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KR edition 187 - 188

KR-187* (internic-I)

Some info this edition on the INTERNET (for those curious to know how to get details on domain names on the net)...

  • Did you know that the website: contains useful info regarding websites (like when they were created; who hosts them, who registered the website etc.)?

  • InterNIC is the website used for ICANN (Internet corp. for Assigned names and addresses).

  • ICANN is the one which manages all domain names (i.e. all the .com, .org etc. addresses).

When one wants to establish a website a few things needed are:

1.) Harddrive space to host the contents of the site.

2.) A server on the host machine (connected to the net) to serve the webpages when they are requested for.

Both of these can be done on our own home PCs which are connected to the net via broadband or dialup even.

  • But for some outsider to reach our webpage they would need to know our IP address (imagine remembering numbers like for each website). If our IP address is fixed this may be feasible but each time we connect to the net our IP address varies; so an outsider wouldn't know our IP address always and wouldn't be able to access our PC.

  • So we need someone on the net to have a fixed IP number that won't change.

  • It would also be better if instead of the IP address we had a name. So we need someone to say that THIS IP ADDRESS can be called using THIS WEBSITE ADDRESS (ex: or

  • So to map numbers to names we need someone to manage the directory - some sort of universal registry where one can find out that 'this IP number' = 'this website address'.

KR 188* (internic - II)

Hi everyone,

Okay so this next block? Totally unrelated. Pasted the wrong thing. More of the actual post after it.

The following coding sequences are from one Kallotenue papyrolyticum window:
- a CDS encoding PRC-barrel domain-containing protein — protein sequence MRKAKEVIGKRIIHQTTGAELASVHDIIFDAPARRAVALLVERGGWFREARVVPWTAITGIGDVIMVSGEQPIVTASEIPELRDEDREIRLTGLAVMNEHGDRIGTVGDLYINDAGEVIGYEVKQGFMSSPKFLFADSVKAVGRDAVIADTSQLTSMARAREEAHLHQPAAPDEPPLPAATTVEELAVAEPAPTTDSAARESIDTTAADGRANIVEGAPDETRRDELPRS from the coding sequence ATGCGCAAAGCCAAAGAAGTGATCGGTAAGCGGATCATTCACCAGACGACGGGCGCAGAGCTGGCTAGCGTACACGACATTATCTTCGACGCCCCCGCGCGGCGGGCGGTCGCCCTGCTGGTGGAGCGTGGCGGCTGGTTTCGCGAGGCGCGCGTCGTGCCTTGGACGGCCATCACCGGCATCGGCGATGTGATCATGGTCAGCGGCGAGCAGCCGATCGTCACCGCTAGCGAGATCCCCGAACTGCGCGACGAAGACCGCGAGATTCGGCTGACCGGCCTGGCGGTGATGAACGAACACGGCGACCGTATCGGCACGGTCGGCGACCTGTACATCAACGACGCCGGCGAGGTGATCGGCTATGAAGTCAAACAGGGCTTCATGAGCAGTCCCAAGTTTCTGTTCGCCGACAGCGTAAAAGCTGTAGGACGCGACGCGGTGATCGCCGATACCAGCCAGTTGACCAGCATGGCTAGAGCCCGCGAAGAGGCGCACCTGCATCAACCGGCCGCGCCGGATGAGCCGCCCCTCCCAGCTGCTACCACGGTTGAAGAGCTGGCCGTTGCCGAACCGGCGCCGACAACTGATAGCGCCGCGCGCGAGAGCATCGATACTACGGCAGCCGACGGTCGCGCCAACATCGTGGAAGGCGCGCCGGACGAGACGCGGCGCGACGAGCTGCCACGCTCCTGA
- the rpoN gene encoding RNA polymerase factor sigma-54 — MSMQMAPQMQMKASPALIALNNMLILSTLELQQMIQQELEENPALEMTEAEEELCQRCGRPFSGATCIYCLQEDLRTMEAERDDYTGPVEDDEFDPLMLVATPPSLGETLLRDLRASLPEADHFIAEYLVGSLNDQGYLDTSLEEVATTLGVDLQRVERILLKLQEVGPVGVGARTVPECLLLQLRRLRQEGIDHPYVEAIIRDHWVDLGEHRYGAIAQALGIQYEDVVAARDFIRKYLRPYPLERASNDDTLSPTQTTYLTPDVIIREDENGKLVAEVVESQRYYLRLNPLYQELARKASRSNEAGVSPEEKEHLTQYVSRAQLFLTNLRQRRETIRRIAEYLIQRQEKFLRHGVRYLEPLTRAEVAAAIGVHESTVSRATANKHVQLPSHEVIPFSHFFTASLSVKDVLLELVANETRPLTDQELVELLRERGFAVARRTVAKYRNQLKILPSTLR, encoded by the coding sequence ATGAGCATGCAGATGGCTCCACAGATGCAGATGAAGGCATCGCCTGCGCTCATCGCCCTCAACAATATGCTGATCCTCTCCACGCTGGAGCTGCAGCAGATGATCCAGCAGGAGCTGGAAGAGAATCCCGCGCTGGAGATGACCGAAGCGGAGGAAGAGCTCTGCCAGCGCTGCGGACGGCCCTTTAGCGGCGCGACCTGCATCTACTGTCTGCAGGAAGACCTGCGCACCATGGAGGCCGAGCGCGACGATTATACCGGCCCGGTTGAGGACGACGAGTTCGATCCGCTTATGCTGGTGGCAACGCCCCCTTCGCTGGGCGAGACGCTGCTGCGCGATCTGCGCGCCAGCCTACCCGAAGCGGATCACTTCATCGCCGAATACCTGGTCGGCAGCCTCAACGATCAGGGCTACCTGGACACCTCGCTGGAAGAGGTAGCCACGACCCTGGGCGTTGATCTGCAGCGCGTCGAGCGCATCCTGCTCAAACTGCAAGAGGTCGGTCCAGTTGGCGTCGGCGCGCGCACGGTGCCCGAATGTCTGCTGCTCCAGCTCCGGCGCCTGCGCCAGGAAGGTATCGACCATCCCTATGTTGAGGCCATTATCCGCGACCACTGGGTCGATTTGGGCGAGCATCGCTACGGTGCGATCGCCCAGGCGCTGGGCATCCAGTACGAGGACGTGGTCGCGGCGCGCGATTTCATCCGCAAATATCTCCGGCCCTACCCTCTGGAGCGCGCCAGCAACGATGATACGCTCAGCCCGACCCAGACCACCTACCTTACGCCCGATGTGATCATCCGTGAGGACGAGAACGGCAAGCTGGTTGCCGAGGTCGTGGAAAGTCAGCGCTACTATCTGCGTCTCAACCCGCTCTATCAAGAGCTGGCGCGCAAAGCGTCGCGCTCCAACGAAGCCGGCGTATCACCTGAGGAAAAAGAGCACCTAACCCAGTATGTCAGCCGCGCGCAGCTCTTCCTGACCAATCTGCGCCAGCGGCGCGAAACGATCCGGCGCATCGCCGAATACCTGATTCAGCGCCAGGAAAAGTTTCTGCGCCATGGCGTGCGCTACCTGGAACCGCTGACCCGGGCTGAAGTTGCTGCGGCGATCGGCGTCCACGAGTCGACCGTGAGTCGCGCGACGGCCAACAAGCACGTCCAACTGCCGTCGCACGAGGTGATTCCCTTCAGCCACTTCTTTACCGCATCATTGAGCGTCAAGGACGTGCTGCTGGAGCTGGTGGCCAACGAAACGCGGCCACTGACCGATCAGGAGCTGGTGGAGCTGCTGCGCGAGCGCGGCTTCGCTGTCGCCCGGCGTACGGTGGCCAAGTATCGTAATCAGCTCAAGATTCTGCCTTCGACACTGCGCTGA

After a little vacation KRs are back...we'll finish off what we started in the last edition before continuing on to other topics...we were discussing about INTERNIC...

  • Instead of IP addresses we use names (called Domain Names) to access websites on the Internet.

  • We have a central registry where details regarding the IP address and domain name are listed (registered). To register a domain name we have to go through a registrar - they'll ensure that our entry is recorded in the registry.

  • When someone types in a domain name, the registry will be accessed to retrieve the corresponding IP address (which is required for all forms of network communication).

  • Every machine on the net has to have a unique IP address to identify it.

  • When we say, someone has to look up into the central registry database and find out what the IP address for is. This work is done by DOMAIN NAME SERVERS.

  • In Windows the command: ipconfig /all
    will give us the name of the DNS server our PC contacts to resolve domain names.

  • You might have come across scenarios in IE wherein the domain name doesn't work but the IP address works (we would say and IE will say "page not found" or se- this is generally the case when the domain name server cannot be accessed (or the name server isn't able to resolve the address - i.e. it isn't able to find the ip address for the given domain name).

  • By giving the IP address ourselves the system needn't attempt to access the domain name server and if there is a PC with that IP address then it can be accessed. The domain name server will usually access other servers to resolve the IP address.
    That's all for this edition...Suggestions and KR's welcome;

Ever wondered what MOVE CORRSEPONDING in COBOL means? More on that in the next edition...

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